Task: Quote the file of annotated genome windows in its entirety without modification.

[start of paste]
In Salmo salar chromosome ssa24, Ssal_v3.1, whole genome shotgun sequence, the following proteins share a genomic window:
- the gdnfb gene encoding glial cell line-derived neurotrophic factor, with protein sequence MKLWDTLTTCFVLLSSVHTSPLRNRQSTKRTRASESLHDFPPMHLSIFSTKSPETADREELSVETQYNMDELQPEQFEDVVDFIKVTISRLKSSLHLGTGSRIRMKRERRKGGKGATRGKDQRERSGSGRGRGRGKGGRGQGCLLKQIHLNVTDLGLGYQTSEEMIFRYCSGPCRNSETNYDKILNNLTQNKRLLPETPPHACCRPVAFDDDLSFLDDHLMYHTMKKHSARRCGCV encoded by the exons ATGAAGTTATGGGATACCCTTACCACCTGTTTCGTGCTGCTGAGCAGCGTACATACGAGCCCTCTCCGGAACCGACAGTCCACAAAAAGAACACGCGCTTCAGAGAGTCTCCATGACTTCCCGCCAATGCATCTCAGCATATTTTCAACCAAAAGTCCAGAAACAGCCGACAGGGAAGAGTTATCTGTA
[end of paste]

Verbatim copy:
In Salmo salar chromosome ssa24, Ssal_v3.1, whole genome shotgun sequence, the following proteins share a genomic window:
- the gdnfb gene encoding glial cell line-derived neurotrophic factor, with protein sequence MKLWDTLTTCFVLLSSVHTSPLRNRQSTKRTRASESLHDFPPMHLSIFSTKSPETADREELSVETQYNMDELQPEQFEDVVDFIKVTISRLKSSLHLGTGSRIRMKRERRKGGKGATRGKDQRERSGSGRGRGRGKGGRGQGCLLKQIHLNVTDLGLGYQTSEEMIFRYCSGPCRNSETNYDKILNNLTQNKRLLPETPPHACCRPVAFDDDLSFLDDHLMYHTMKKHSARRCGCV encoded by the exons ATGAAGTTATGGGATACCCTTACCACCTGTTTCGTGCTGCTGAGCAGCGTACATACGAGCCCTCTCCGGAACCGACAGTCCACAAAAAGAACACGCGCTTCAGAGAGTCTCCATGACTTCCCGCCAATGCATCTCAGCATATTTTCAACCAAAAGTCCAGAAACAGCCGACAGGGAAGAGTTATCTGTA